A Canberra LGBTIQ+ advocate has called on the Council for the Order of Australia to review its award process, saying elevating Margaret Court to the highest honour didn't reflect a modern Australia.
Medal of the Order of Australia recipient and co-founder of Just Equal, Ivan Hinton-Teoh is considering joining Canberra doctor, Clara Tuck Meng Soo, in handing back his medal after it was leaked the former tennis star would be made a Companion of the Order of Australia (AC).
Last week, Dr Soo returned the Order of Australia medal she received in 2016 for her work with LGBTQI+ people and HIV positive people, upon hearing Ms Court would receive the highest Australia Day honour.
Ms Court was awarded an Order of Australia in 2007 in recognition of her contribution to tennis. The Pentecostal minister has come under fire in recent years for her public disparaging of same-sex relationships and transgender people and has been a vehement opponent of same-sex marriage.
Dr Soo, who is a transgender woman, said if she kept her award she would be "condoning the system" which led Ms Court to receive that honour.
"It's the one small thing I could do to actually draw attention to the fact I don't agree with this decision," she told the ABC.
"I am not denying Margaret Court's right to free speech, what I am protesting is rewarding someone for making those comments."
Mr Hinton-Teoh led the charge for marriage equality in the ACT and runs Just Equal promoting inclusion. He has launched a petition pushing to save Dr Soo's award but says he may also hand back his own medal, as the award no longer aligned with his values.
"We don't understand how we could be in this place, we don't understand how a free pass has been given to this esteemed Australian to be elevated given everything we know about her activities," he said.
"We should be at the point where our honours system includes vetting parameters... that recipients are inclusive, do support diversity, do support the elevation of all Australians.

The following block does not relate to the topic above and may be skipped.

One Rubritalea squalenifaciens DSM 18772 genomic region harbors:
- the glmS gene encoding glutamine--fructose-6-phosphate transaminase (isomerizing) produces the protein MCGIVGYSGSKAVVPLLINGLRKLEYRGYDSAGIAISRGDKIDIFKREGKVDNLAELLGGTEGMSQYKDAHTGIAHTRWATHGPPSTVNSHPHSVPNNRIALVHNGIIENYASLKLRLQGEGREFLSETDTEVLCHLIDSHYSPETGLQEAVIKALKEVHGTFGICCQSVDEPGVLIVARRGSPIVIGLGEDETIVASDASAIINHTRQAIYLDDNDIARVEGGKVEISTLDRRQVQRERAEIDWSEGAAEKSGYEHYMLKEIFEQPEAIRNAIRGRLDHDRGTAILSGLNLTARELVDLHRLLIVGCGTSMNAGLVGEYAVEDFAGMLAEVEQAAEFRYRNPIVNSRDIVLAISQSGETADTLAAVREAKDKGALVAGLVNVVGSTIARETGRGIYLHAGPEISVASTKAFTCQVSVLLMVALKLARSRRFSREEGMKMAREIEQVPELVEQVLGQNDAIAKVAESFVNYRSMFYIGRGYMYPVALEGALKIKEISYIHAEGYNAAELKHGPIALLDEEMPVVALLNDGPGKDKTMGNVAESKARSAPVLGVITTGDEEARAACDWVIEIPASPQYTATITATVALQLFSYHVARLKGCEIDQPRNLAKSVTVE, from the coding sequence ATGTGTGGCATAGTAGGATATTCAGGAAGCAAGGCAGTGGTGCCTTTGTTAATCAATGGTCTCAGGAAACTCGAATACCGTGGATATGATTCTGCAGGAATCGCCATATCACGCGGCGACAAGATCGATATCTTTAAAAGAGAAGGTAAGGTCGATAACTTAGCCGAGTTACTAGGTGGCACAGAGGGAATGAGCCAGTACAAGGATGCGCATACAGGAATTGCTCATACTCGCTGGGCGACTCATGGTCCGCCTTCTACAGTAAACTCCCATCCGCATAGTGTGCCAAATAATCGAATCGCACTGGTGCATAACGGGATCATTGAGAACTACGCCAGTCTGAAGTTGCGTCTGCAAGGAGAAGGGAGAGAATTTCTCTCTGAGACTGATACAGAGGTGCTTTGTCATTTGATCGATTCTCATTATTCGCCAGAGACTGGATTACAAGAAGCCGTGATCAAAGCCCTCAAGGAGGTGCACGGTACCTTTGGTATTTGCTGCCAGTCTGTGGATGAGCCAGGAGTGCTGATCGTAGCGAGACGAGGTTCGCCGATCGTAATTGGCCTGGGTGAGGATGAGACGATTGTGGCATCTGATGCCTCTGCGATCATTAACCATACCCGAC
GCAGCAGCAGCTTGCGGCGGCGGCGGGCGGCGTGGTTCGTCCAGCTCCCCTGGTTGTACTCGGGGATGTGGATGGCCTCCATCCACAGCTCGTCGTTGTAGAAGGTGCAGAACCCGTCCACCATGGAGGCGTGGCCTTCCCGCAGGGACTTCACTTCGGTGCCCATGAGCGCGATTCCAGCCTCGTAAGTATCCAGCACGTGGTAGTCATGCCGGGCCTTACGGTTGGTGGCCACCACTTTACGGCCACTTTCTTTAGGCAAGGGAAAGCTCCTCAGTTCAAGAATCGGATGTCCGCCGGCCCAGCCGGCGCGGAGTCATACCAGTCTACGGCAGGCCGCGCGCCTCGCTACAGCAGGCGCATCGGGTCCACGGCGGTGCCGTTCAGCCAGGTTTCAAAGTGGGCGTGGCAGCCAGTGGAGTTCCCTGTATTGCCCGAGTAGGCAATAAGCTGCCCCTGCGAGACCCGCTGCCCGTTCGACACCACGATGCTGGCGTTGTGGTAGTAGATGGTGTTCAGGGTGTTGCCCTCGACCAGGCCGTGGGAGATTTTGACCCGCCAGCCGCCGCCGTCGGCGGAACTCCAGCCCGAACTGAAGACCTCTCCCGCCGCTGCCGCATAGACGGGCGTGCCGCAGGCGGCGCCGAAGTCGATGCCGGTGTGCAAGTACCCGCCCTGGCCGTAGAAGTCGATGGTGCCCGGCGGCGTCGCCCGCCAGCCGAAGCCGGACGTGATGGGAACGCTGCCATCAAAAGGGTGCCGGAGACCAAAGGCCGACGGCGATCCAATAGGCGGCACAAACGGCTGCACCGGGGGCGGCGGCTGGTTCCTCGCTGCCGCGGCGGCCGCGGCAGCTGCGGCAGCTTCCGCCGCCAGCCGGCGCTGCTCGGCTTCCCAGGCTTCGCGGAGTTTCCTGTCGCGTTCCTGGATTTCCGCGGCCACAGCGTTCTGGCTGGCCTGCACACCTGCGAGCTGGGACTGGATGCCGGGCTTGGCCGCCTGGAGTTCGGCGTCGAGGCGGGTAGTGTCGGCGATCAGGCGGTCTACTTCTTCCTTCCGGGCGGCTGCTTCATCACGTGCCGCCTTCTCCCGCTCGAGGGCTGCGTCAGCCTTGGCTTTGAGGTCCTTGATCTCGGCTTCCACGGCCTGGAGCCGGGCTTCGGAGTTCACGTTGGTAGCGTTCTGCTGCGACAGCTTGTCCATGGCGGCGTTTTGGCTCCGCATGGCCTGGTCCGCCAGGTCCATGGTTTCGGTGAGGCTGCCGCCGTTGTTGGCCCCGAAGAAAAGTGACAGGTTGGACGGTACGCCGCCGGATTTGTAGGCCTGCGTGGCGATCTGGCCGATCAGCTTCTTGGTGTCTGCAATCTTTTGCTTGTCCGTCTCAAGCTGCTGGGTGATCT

"What we've discovered is the framework the council operates in is not representative of a modern, contemporary Australia."
Mr Hinton-Teoh, and many in the LGBTIQ+ community are looking to the Governor-General to respond to the widespread backlash which ensued on Friday.
"It really comes down to the way the council does assert their values, how the council validates this elevation," he said.
"There would have been so many other Australians that would have been holistically deserving of this award."
Dammit, Clara shouldn't want to return her medal. The Honours system should be one that celebrates phenomenal people like Clara, not have her find the Council doesn't share her values of inclusion & respect for all Aussies #BraveDrSoo— Ivan Hinton-Teoh OAM (@IvanHinton) January 24, 2021
Sign our petition:https://t.co/DnQxcEgN7E
The Just Equal petition has received almost 600 signatures so far.
"Australians cannot turn a blind eye to that conduct. We cannot ignore that it appears the Council seemingly appears to not celebrate inclusive Australian values," a statement on the Just Equal website reads.
"We do not want Clara's life of service to not be celebrated by the Australian Honours System."
Mr Hinton-Teoh has also penned an open letter, signed by more than 40 Australian Honours recipients calling on the Governor-General and Council of the Order of Australia to review the system to ensure "equity and inclusion are key values in determining recipients and so that worthy recipients like Dr Soo feel able to retain their honours."
In an interview with AAP this week, Ms Court - the winner of an unparalleled 24 grand slam singles titles - described the honour as a great privilege.
"All my life I've had those views and I was just saying what the Bible says," she said.
"I should always be able to say my views biblically, being a pastor and helping people with marriages and family. And I'll never change those views.
"I have nothing against people - I love the people. We have them come into our community services, all kinds - whether they're gay, transgender, whatever they are.
"We never turn a person away and I think it's been tried to be made out that I'm somebody that I'm not really. And I think that is very sad."
Prime Minister Scott Morrison said compilation of the Honours List was an independent process.
- With AAP